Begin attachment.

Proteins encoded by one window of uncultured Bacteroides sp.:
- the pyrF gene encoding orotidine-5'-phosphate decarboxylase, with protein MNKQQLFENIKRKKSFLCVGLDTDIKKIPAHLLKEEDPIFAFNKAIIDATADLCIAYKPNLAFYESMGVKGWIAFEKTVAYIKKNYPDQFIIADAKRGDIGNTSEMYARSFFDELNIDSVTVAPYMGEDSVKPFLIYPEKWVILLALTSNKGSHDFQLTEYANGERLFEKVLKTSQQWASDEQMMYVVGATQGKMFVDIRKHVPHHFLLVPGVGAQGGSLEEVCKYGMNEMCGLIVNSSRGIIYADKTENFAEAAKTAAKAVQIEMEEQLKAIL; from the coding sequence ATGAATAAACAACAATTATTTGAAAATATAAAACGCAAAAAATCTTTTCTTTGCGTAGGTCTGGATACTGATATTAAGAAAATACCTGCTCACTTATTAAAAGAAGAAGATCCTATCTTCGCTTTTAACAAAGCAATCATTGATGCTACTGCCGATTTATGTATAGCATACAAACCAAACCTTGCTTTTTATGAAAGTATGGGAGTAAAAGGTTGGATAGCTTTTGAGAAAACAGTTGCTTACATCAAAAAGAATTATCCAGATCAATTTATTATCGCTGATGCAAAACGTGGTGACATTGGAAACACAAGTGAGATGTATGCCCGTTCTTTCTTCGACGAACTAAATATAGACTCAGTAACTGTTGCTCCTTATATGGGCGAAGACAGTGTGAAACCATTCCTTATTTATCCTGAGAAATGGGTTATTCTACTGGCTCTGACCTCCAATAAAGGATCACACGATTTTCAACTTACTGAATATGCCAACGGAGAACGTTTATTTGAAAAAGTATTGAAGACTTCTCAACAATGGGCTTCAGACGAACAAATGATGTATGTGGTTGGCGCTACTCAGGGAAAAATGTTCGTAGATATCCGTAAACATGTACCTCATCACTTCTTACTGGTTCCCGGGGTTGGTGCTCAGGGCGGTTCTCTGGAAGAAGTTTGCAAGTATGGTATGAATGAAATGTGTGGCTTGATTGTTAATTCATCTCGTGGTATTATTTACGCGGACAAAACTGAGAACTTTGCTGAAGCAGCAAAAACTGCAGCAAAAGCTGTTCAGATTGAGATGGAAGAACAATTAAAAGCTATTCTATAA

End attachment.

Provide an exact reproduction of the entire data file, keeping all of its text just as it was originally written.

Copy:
Proteins encoded by one window of uncultured Bacteroides sp.:
- the pyrF gene encoding orotidine-5'-phosphate decarboxylase, with protein MNKQQLFENIKRKKSFLCVGLDTDIKKIPAHLLKEEDPIFAFNKAIIDATADLCIAYKPNLAFYESMGVKGWIAFEKTVAYIKKNYPDQFIIADAKRGDIGNTSEMYARSFFDELNIDSVTVAPYMGEDSVKPFLIYPEKWVILLALTSNKGSHDFQLTEYANGERLFEKVLKTSQQWASDEQMMYVVGATQGKMFVDIRKHVPHHFLLVPGVGAQGGSLEEVCKYGMNEMCGLIVNSSRGIIYADKTENFAEAAKTAAKAVQIEMEEQLKAIL; from the coding sequence ATGAATAAACAACAATTATTTGAAAATATAAAACGCAAAAAATCTTTTCTTTGCGTAGGTCTGGATACTGATATTAAGAAAATACCTGCTCACTTATTAAAAGAAGAAGATCCTATCTTCGCTTTTAACAAAGCAATCATTGATGCTACTGCCGATTTATGTATAGCATACAAACCAAACCTTGCTTTTTATGAAAGTATGGGAGTAAAAGGTTGGATAGCTTTTGAGAAAACAGTTGCTTACATCAAAAAGAATTATCCAGATCAATTTATTATCGCTGATGCAAAACGTGGTGACATTGGAAACACAAGTGAGATGTATGCCCGTTCTTTCTTCGACGAACTAAATATAGACTCAGTAACTGTTGCTCCTTATATGGGCGAAGACAGTGTGAAACCATTCCTTATTTATCCTGAGAAATGGGTTATTCTACTGGCTCTGACCTCCAATAAAGGATCACACGATTTTCAACTTACTGAATATGCCAACGGAGAACGTTTATTTGAAAAAGTATTGAAGACTTCTCAACAATGGGCTTCAGACGAACAAATGATGTATGTGGTTGGCGCTACTCAGGGAAAAATGTTCGTAGATATCCGTAAACATGTACCTCATCACTTCTTACTGGTTCCCGGGGTTGGTGCTCAGGGCGGTTCTCTGGAAGAAGTTTGCAAGTATGGTATGAATGAAATGTGTGGCTTGATTGTTAATTCATCTCGTGGTATTATTTACGCGGACAAAACTGAGAACTTTGCTGAAGCAGCAAAAACTGCAGCAAAAGCTGTTCAGATTGAGATGGAAGAACAATTAAAAGCTATTCTATAA